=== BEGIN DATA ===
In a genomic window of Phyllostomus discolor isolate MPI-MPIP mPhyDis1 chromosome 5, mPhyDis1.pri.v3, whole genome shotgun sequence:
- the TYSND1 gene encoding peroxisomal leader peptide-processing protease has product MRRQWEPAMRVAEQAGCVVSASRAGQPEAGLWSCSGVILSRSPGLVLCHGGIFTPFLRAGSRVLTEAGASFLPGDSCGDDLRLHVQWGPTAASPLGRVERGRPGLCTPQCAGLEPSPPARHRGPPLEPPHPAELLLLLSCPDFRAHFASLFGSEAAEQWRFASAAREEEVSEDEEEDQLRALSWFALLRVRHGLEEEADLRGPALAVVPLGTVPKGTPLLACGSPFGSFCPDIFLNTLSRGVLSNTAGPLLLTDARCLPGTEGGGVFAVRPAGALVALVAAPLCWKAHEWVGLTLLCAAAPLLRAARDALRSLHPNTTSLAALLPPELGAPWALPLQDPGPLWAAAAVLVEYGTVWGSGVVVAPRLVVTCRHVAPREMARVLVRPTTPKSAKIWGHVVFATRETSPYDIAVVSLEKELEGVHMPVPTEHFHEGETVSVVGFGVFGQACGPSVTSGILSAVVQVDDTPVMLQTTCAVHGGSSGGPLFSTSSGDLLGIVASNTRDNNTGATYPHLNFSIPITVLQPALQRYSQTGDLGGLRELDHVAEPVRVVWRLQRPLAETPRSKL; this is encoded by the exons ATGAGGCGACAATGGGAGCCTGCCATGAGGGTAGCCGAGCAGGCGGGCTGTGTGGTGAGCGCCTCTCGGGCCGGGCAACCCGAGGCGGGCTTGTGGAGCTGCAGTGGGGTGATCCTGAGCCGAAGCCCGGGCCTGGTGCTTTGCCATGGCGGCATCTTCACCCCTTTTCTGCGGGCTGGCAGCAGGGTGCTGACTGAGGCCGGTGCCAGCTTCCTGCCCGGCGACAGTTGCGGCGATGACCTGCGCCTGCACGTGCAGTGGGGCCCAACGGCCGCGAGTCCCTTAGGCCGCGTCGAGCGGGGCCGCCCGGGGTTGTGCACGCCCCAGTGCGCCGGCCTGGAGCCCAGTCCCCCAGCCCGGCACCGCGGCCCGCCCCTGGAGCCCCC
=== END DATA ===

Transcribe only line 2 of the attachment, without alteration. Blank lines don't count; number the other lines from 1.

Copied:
- the TYSND1 gene encoding peroxisomal leader peptide-processing protease has product MRRQWEPAMRVAEQAGCVVSASRAGQPEAGLWSCSGVILSRSPGLVLCHGGIFTPFLRAGSRVLTEAGASFLPGDSCGDDLRLHVQWGPTAASPLGRVERGRPGLCTPQCAGLEPSPPARHRGPPLEPPHPAELLLLLSCPDFRAHFASLFGSEAAEQWRFASAAREEEVSEDEEEDQLRALSWFALLRVRHGLEEEADLRGPALAVVPLGTVPKGTPLLACGSPFGSFCPDIFLNTLSRGVLSNTAGPLLLTDARCLPGTEGGGVFAVRPAGALVALVAAPLCWKAHEWVGLTLLCAAAPLLRAARDALRSLHPNTTSLAALLPPELGAPWALPLQDPGPLWAAAAVLVEYGTVWGSGVVVAPRLVVTCRHVAPREMARVLVRPTTPKSAKIWGHVVFATRETSPYDIAVVSLEKELEGVHMPVPTEHFHEGETVSVVGFGVFGQACGPSVTSGILSAVVQVDDTPVMLQTTCAVHGGSSGGPLFSTSSGDLLGIVASNTRDNNTGATYPHLNFSIPITVLQPALQRYSQTGDLGGLRELDHVAEPVRVVWRLQRPLAETPRSKL; this is encoded by the exons ATGAGGCGACAATGGGAGCCTGCCATGAGGGTAGCCGAGCAGGCGGGCTGTGTGGTGAGCGCCTCTCGGGCCGGGCAACCCGAGGCGGGCTTGTGGAGCTGCAGTGGGGTGATCCTGAGCCGAAGCCCGGGCCTGGTGCTTTGCCATGGCGGCATCTTCACCCCTTTTCTGCGGGCTGGCAGCAGGGTGCTGACTGAGGCCGGTGCCAGCTTCCTGCCCGGCGACAGTTGCGGCGATGACCTGCGCCTGCACGTGCAGTGGGGCCCAACGGCCGCGAGTCCCTTAGGCCGCGTCGAGCGGGGCCGCCCGGGGTTGTGCACGCCCCAGTGCGCCGGCCTGGAGCCCAGTCCCCCAGCCCGGCACCGCGGCCCGCCCCTGGAGCCCCC